100 days of war: 10 positive points

It’s hard to believe that we’ve reached this milestone, but as usual, the reality in Israel continues to defy imagination: we enter the 100th day of the war that was forced upon us on October 7th. For 100 days, this has been the absolute reality of many of us, and there is no one who has not been directly influenced by it. The difficult moments of the war will probably be remembered forever, and we are always aware of the killed, kidnapped, wounded, bereaved, and evacuees. But today, let us try to raise awareness of the good things we have discovered and achieved over the last hundred days:

– Military achievements: Simply put, the campaign against Hamas from October 8 has been a resounding Israeli success. Hundreds of soldiers were killed in the maneuver, as expected in a war on such a large scale, but at the same time it appears that at least 10,000 Hamas fighters were killed, and thousands more were taken prisoner, wounded or fled. Almost all of its infrastructure in most of the Gaza Strip was destroyed by the IDF, along with hundreds of shafts and tunnels. No country, army, or terrorist organization has ever taken such a blow from Israel. But There is a long way to go until the final victory.

– IDF: This generation of soldiers and fighters has proven itself to be a match to the founding generations. If anyone was afraid that core values were fading among the young, he would be discredited: The future of our country is in the best hands in the long run – a generation that knows sacrifice, that is willing to die for something, and no less important – to live for it.

Change of strategy: Israel’s basic security concept has changed. We have suddenly woken up to reality, and remembered that we are surrounded by enemies. Many Israelis are fed up with the strategic approach of the past 40 years, and wish to stop the policy of “responding” and move to the policy of “initiating.” This is reflected in polls that clearly support a war in Lebanon, despite the high awareness of the heavy price.

– Unity of the lines: Unity, unity, unity. How much we had hoped for it during the last few years, and how much we had hoped that it would come under other circumstances. But here we are: A unity government in the Knesset, a significant improvement in the mutual political discourse, an end to mass demonstrations (for the time being), and mutual brotherhod expressed within the IDF and at home. may it never end.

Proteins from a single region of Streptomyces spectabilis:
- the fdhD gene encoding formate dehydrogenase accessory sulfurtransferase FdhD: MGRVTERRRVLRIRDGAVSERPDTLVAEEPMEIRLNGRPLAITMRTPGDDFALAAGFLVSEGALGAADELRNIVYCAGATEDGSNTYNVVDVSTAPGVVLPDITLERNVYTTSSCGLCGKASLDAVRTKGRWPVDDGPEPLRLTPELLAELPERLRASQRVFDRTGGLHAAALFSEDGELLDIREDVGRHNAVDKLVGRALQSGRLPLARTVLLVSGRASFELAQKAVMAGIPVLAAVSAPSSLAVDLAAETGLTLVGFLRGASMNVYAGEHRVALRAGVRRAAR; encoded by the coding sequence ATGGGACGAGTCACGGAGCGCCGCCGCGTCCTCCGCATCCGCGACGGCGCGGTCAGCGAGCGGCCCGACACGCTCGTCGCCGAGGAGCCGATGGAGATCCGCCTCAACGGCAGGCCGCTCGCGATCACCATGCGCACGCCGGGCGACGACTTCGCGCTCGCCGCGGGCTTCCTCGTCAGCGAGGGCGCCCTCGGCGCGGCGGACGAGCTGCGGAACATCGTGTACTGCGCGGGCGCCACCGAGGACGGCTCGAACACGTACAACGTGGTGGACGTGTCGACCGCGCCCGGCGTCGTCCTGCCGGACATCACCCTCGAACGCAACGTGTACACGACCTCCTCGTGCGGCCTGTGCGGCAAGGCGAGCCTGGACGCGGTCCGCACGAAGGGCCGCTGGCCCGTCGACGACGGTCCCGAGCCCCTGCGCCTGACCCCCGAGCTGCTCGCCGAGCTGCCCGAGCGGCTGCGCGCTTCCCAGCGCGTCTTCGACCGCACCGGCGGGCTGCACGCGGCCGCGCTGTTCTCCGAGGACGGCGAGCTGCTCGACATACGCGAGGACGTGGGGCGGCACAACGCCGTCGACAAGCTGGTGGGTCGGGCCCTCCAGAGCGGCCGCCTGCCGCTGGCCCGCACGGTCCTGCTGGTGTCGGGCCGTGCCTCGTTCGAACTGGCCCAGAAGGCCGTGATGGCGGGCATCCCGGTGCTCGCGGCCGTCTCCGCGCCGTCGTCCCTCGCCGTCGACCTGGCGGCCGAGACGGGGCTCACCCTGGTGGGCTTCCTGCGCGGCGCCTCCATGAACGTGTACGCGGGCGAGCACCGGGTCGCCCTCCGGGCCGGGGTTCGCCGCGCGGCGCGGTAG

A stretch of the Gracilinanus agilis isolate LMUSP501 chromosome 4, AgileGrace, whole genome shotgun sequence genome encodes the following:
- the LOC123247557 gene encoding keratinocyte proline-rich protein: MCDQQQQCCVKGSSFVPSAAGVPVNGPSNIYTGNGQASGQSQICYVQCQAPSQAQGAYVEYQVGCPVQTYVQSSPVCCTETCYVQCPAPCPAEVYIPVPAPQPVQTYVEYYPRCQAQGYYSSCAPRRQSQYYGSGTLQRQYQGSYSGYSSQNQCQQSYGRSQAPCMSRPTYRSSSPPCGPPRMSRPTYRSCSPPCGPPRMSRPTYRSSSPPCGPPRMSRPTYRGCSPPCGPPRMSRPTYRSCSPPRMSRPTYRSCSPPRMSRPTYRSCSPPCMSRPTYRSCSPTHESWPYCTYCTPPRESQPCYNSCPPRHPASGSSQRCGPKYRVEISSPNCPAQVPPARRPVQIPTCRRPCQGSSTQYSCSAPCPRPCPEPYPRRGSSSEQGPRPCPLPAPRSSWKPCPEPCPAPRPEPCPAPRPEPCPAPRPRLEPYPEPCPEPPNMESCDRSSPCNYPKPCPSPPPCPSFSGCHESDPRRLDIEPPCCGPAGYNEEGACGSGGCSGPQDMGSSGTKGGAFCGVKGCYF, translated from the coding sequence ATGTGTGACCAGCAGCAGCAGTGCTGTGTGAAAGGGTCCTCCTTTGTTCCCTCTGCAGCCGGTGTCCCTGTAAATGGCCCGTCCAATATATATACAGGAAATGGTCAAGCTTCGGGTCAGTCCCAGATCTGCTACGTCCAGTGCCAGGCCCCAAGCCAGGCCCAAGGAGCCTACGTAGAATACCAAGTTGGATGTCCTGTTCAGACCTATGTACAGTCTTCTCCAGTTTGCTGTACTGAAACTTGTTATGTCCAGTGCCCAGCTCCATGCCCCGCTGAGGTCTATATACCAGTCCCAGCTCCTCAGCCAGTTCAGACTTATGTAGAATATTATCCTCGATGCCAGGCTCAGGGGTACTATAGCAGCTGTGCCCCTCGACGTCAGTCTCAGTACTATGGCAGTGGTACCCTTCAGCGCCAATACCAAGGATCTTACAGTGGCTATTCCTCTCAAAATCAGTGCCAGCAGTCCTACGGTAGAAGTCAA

– unity of the cause: For the first time in many years, Israelis on both sides of the political spectrum seem to fully agree on the goals of the war – the destruction of Hamas and the return of the hostages. What will happen if they are not achieved, and what will be in ‘the day after’ – that is another question. In the meantime, it’s good to see that reality is completely dwarfed by politics.

– Public mobilization: The Israeli public has proven that it is ready to jump to aid in a moment on 7/10, and since then the phenomenon continues to stand out: Israelis come en masse for economic campaigns, aid for soldiers in equipment and food, projects for the wounded, and attendance at funerals and in the seventies.

– Moral advantage: “I (Satan) will darken his mind, and he will forget that with him is justice,” Alterman warned way back, and indeed there were many who began to forget; but the cruel actions at the beginning of the war reminded us all anew which side has the moral advantage and just cause.

– Partners: turns out that there are a few countries in the world that can be relied upon to stand by us in times of trouble, one way or another, with an emphasis on the United States, Britain and Germany. Surprisingly, the support of these countries for Israel’s right to defend itself (a right that most other countries seek to prevent) has not been harmed, and they have also provided great assistance in arms and supplies.

– Demand to Israel: Contrary to expectations, it seems that after the war there will be a certain wave of immigration from countries around the world. Many Jews worldwide view Israel as the safest place in the world for Jews despite the war, mainly because of the awakening of old anti-Semitism in dark corners.

– Optimism: Surveys indicate that Israelis are divided on whether the war’s goals will actually be achieved, but there is a clear majority that believes in the country’s success in the longer term. Actually, if we’ve been through this war together, we’ll get through it all. What else do we have to worry about when we have each other?


To respond: rxpuyhi@gmail.com

Photo Source: IDF Website

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